He now put together a lunch for four, of greens with prosciutto, melon, cassis vinaigrette and bread, with a sauvignon blanc to wash it down. They put the boat to the side of the canal and trusted it wouldn’t drift further, having already drifted to that side anyway and tackled the lunch followed by a snooze together – the other two went up to the bow and puffed on cigarettes – they weren’t due to start again until late afternoon.
When they started again, around 16:15, the first bridge was a pretty, white-arched thing called Ray Bridge and this was where Emma began to appreciate the beauty of England.
Lock followed lock, each involving cranking, the slow drift in, the water rise, cranking again, the drift out, cranking again and so on.
Eventually they reached Priest Holme Aqueduct and Hugh got her to look out at no countryside at all – they were flying through the air or so it seemed. She had her eyes glued to the view, then turned and grinned at him.
The greenery was lush and when they got to Bank Newton locks, there were other narrowboats moored by the starboard bank, the whole process taking a good two hours to negotiate. Beyond the locks, the canal began to wind, following the contours of the land and even did a 180 degree at Trenet Laithe.
This is where they pulled into the bank again and tied up. Though there didn’t seem to be any paths or roads whatsoever, the other two said their goodbyes and took off across a field, Hugh and Emma looked at one another, ensured that the boat was secure, jumped onto the embankment themselves and strolled a bit across the field, hand in hand. It was a bit soggy and Emma was wearing only plimsolls so they really needed to stop before they became too mud-caked.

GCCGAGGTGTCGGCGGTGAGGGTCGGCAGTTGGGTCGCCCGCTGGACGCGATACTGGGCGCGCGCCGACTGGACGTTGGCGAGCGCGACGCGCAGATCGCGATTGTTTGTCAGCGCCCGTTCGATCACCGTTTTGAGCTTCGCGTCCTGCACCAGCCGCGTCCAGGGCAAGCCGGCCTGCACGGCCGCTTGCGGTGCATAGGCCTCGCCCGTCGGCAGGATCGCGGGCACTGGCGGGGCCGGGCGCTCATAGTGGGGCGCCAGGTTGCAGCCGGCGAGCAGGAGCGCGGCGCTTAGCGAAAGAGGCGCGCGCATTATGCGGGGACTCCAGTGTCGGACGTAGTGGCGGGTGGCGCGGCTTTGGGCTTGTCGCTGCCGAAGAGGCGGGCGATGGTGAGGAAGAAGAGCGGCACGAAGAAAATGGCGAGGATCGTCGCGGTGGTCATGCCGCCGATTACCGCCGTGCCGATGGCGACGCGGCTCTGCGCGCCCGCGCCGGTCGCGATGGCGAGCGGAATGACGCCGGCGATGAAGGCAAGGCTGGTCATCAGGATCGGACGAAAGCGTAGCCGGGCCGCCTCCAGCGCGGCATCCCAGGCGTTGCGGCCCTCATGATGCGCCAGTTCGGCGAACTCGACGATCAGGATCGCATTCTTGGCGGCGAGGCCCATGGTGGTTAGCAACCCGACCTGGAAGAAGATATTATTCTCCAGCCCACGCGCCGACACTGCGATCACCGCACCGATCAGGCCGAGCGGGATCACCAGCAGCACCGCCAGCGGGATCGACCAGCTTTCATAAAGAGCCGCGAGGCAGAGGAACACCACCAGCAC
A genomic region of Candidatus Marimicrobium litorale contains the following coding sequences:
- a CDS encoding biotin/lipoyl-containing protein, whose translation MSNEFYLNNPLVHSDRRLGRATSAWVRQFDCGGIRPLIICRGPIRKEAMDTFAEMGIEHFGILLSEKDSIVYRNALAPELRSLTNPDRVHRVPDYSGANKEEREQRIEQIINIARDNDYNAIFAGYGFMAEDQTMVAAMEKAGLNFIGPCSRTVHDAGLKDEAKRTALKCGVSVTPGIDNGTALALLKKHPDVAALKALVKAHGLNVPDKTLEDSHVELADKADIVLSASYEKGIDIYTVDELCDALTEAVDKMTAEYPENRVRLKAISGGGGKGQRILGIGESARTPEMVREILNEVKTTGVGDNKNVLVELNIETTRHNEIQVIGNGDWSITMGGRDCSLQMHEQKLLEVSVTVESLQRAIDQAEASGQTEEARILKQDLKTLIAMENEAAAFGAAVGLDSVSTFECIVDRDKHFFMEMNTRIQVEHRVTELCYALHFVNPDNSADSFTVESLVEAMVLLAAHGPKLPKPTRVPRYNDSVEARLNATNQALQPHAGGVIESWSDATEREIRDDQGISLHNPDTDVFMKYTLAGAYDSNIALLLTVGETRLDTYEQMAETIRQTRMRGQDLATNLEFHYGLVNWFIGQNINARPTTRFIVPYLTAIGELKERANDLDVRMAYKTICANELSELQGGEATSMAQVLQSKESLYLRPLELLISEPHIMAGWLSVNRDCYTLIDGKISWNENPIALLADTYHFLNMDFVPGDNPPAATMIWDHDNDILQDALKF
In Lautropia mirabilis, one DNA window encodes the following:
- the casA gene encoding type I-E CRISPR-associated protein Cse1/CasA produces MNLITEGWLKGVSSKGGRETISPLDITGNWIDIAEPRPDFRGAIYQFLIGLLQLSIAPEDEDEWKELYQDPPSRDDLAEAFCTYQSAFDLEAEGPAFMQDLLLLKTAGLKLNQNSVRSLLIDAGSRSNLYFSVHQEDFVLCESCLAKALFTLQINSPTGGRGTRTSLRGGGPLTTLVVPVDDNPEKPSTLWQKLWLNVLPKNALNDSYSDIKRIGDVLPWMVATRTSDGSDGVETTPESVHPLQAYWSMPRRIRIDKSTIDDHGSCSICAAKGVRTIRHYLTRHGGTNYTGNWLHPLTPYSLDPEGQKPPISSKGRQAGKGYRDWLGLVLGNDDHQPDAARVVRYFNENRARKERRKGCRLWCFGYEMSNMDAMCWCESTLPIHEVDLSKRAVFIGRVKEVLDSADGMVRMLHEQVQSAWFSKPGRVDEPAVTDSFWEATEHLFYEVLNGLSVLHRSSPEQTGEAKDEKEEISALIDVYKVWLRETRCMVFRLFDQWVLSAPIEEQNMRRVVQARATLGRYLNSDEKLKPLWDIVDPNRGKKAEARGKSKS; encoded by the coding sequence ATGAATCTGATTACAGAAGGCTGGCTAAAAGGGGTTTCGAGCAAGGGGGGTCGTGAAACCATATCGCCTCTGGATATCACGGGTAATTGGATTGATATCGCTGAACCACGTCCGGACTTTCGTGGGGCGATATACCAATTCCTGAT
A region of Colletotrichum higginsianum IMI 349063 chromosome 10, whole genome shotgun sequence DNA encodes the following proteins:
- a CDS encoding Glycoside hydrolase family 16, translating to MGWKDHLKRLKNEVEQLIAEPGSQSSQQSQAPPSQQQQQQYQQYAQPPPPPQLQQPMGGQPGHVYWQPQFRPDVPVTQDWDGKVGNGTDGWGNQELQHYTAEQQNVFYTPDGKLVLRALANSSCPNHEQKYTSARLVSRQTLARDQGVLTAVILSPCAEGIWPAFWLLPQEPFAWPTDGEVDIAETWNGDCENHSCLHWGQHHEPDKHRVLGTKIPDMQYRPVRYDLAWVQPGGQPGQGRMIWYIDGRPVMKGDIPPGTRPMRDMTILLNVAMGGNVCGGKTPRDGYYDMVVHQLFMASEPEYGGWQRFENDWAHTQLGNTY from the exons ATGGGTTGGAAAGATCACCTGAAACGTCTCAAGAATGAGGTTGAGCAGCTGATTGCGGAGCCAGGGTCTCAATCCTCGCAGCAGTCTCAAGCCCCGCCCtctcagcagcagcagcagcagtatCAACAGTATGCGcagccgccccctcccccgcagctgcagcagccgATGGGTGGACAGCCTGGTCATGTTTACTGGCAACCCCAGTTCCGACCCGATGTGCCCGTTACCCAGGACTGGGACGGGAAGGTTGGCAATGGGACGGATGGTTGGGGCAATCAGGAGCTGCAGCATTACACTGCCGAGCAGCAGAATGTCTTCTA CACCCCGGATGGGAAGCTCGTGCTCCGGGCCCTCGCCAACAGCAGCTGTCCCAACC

‘Do you like the break, Fayette?’
She kissed him by way of answer and he was happy.
The rule for the night was no light and thus all the eating had to be completed, the washing up and their toilet done before the dusk fell.
When it did fall, they went out and sat on the cabin roof, side by side on the blanket they’d brought out and watched the stars, identifying constellations, seeing what looked like a shooting star, watching the slow passage of the new[ish] moon. It was fairly dark all around, pure countryside but there was a dull suggestion of light in the distance.
Approaching Williamson Bridge next morning, the forest came right down to the banks either side and Hugh thought it a fine place to hide. This is precisely what someone else felt too, as a couple appeared from nowhere, jumped on at the stern, exchanged the requisite codes, the man then took the tiller and the woman went up to the bow. If the last pair had been barely communicative, this pair said ne’er a word but more than that, the man seemed a tad surly.
No matter, thought Hugh but Emma had picked up on it too.
Now they went through some truly lush countryside after the double arch, the most beautiful being around Greenberfield and the creamy stone dwellings were visible from where they passed. A gaily painted red and green boat was moored to the right bank.
As they began to come into a more built up area, passing towns and approaching Foulridge Hall, the day ticked away and by the time they reached the mile long tunnel, it was getting on for late afternoon.
Hugh was holding on to a paddle, Emma strolled up to the bow and looked back at him, now at the stern door – they both nodded, Emma went straight at the woman, knocking her into the canal, at precisely the moment Hugh shoved the paddle blade under the man’s chin, forcing him up and then, with a shove, he was off the boat as well. Hugh seized the tiller, opened the throttle and they could feel the woman thrashing and bashing along the port side of the boat, desperately trying to get a handhold and swearing like a trooper.
Hugh looked back to see why the man was silent but he was swimming towards the bank, not a peep out of him. Emma came running back and took the tiller, they’d rehearsed this, Hugh’s transponder found range, they latched onto Doug Baines and explained all, there were people ten minutes away, the holiday was over and the mile tunnel was the most immediate danger – was the enemy inside there, waiting?